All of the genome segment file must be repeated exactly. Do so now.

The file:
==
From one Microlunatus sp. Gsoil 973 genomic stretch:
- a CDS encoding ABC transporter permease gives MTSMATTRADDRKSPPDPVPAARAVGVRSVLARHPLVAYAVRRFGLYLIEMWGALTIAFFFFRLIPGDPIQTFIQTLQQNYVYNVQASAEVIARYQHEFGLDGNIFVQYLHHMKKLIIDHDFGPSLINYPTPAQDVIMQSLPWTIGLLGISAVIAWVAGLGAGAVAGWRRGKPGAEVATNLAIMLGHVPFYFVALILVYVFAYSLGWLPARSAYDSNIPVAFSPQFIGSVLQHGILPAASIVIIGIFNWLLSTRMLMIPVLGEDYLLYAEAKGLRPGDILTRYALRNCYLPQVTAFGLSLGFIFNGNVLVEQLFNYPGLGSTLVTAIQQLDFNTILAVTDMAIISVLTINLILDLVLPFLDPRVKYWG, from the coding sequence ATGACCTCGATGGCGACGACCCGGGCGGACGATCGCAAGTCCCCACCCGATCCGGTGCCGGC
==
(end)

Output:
From one Microlunatus sp. Gsoil 973 genomic stretch:
- a CDS encoding ABC transporter permease gives MTSMATTRADDRKSPPDPVPAARAVGVRSVLARHPLVAYAVRRFGLYLIEMWGALTIAFFFFRLIPGDPIQTFIQTLQQNYVYNVQASAEVIARYQHEFGLDGNIFVQYLHHMKKLIIDHDFGPSLINYPTPAQDVIMQSLPWTIGLLGISAVIAWVAGLGAGAVAGWRRGKPGAEVATNLAIMLGHVPFYFVALILVYVFAYSLGWLPARSAYDSNIPVAFSPQFIGSVLQHGILPAASIVIIGIFNWLLSTRMLMIPVLGEDYLLYAEAKGLRPGDILTRYALRNCYLPQVTAFGLSLGFIFNGNVLVEQLFNYPGLGSTLVTAIQQLDFNTILAVTDMAIISVLTINLILDLVLPFLDPRVKYWG, from the coding sequence ATGACCTCGATGGCGACGACCCGGGCGGACGATCGCAAGTCCCCACCCGATCCGGTGCCGGC